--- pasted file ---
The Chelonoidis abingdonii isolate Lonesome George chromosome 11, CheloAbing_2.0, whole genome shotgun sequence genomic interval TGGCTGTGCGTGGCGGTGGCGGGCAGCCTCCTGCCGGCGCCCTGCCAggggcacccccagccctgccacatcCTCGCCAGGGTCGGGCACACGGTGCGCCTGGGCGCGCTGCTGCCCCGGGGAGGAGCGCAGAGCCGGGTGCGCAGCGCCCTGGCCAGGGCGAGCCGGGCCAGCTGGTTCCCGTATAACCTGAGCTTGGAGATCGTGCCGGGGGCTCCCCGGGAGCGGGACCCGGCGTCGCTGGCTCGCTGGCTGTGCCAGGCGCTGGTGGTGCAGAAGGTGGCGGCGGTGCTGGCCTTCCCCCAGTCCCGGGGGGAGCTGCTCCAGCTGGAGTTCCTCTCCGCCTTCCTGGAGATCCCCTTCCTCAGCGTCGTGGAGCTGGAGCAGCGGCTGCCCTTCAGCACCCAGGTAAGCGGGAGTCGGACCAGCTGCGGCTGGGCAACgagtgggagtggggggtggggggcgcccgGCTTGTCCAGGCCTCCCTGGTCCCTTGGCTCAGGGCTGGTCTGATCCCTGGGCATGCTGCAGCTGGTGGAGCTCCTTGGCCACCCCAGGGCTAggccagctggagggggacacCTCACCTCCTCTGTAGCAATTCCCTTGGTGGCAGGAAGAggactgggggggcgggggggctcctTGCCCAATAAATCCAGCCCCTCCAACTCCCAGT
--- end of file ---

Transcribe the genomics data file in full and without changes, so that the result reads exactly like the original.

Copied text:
The Chelonoidis abingdonii isolate Lonesome George chromosome 11, CheloAbing_2.0, whole genome shotgun sequence genomic interval TGGCTGTGCGTGGCGGTGGCGGGCAGCCTCCTGCCGGCGCCCTGCCAggggcacccccagccctgccacatcCTCGCCAGGGTCGGGCACACGGTGCGCCTGGGCGCGCTGCTGCCCCGGGGAGGAGCGCAGAGCCGGGTGCGCAGCGCCCTGGCCAGGGCGAGCCGGGCCAGCTGGTTCCCGTATAACCTGAGCTTGGAGATCGTGCCGGGGGCTCCCCGGGAGCGGGACCCGGCGTCGCTGGCTCGCTGGCTGTGCCAGGCGCTGGTGGTGCAGAAGGTGGCGGCGGTGCTGGCCTTCCCCCAGTCCCGGGGGGAGCTGCTCCAGCTGGAGTTCCTCTCCGCCTTCCTGGAGATCCCCTTCCTCAGCGTCGTGGAGCTGGAGCAGCGGCTGCCCTTCAGCACCCAGGTAAGCGGGAGTCGGACCAGCTGCGGCTGGGCAACgagtgggagtggggggtggggggcgcccgGCTTGTCCAGGCCTCCCTGGTCCCTTGGCTCAGGGCTGGTCTGATCCCTGGGCATGCTGCAGCTGGTGGAGCTCCTTGGCCACCCCAGGGCTAggccagctggagggggacacCTCACCTCCTCTGTAGCAATTCCCTTGGTGGCAGGAAGAggactgggggggcgggggggctcctTGCCCAATAAATCCAGCCCCTCCAACTCCCAGT